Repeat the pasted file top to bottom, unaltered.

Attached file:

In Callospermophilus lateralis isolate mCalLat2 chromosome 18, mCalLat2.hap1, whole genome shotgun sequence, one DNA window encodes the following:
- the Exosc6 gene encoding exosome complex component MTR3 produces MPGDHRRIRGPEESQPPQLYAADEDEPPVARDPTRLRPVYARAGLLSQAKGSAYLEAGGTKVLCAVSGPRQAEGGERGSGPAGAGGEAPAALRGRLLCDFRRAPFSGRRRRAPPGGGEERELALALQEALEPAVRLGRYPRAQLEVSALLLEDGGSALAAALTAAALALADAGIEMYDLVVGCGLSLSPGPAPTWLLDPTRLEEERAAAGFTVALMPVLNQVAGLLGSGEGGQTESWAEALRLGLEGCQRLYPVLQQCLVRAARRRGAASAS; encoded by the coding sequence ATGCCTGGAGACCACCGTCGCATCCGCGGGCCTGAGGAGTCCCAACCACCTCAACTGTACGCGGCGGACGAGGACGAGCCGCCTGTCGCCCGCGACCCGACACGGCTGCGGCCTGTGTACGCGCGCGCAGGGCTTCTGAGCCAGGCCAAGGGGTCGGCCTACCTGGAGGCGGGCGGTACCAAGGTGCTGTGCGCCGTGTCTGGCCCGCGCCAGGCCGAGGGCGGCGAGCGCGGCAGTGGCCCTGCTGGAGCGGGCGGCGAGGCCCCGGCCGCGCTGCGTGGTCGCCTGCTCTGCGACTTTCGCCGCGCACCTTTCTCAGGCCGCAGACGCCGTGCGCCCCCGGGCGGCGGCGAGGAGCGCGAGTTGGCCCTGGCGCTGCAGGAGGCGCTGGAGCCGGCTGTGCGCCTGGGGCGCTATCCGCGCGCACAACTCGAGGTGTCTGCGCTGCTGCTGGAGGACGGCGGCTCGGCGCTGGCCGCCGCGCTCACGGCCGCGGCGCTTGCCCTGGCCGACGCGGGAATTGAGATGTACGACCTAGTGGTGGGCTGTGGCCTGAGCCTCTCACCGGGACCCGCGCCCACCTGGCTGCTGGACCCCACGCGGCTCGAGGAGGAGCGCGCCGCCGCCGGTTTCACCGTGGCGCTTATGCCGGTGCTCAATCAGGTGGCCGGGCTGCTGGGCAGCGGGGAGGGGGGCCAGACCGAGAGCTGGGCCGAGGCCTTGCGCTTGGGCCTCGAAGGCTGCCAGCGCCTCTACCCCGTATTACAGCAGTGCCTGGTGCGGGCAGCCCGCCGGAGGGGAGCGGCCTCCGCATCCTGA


In Callospermophilus lateralis isolate mCalLat2 chromosome 18, mCalLat2.hap1, whole genome shotgun sequence, one DNA window encodes the following:
- the Exosc6 gene encoding exosome complex component MTR3 produces MPGDHRRIRGPEESQPPQLYAADEDEPPVARDPTRLRPVYARAGLLSQAKGSAYLEAGGTKVLCAVSGPRQAEGGERGSGPAGAGGEAPAALRGRLLCDFRRAPFSGRRRRAPPGGGEERELALALQEALEPAVRLGRYPRAQLEVSALLLEDGGSALAAALTAAALALADAGIEMYDLVVGCGLSLSPGPAPTWLLDPTRLEEERAAAGFTVALMPVLNQVAGLLGSGEGGQTESWAEALRLGLEGCQRLYPVLQQCLVRAARRRGAASAS; encoded by the coding sequence ATGCCTGGAGACCACCGTCGCATCCGCGGGCCTGAGGAGTCCCAACCACCTCAACTGTACGCGGCGGACGAGGACGAGCCGCCTGTCGCCCGCGACCCGACACGGCTGCGGCCTGTGTACGCGCGCGCAGGGCTTCTGAGCCAGGCCAAGGGGTCGGCCTACCTGGAGGCGGGCGGTACCAAGGTGCTGTGCGCCGTGTCTGGCCCGCGCCAGGCCGAGGGCGGCGAGCGCGGCAGTGGCCCTGCTGGAGCGGGCGGCGAGGCCCCGGCCGCGCTGCGTGGTCGCCTGCTCTGCGACTTTCGCCGCGCACCTTTCTCAGGCCGCAGACGCCGTGCGCCCCCGGGCGGCGGCGAGGAGCGCGAGTTGGCCCTGGCGCTGCAGGAGGCGCTGGAGCCGGCTGTGCGCCTGGGGCGCTATCCGCGCGCACAACTCGAGGTGTCTGCGCTGCTGCTGGAGGACGGCGGCTCGGCGCTGGCCGCCGCGCTCACGGCCGCGGCGCTTGCCCTGGCCGACGCGGGAATTGAGATGTACGACCTAGTGGTGGGCTGTGGCCTGAGCCTCTCACCGGGACCCGCGCCCACCTGGCTGCTGGACCCCACGCGGCTCGAGGAGGAGCGCGCCGCCGCCGGTTTCACCGTGGCGCTTATGCCGGTGCTCAATCAGGTGGCCGGGCTGCTGGGCAGCGGGGAGGGGGGCCAGACCGAGAGCTGGGCCGAGGCCTTGCGCTTGGGCCTCGAAGGCTGCCAGCGCCTCTACCCCGTATTACAGCAGTGCCTGGTGCGGGCAGCCCGCCGGAGGGGAGCGGCCTCCGCATCCTGA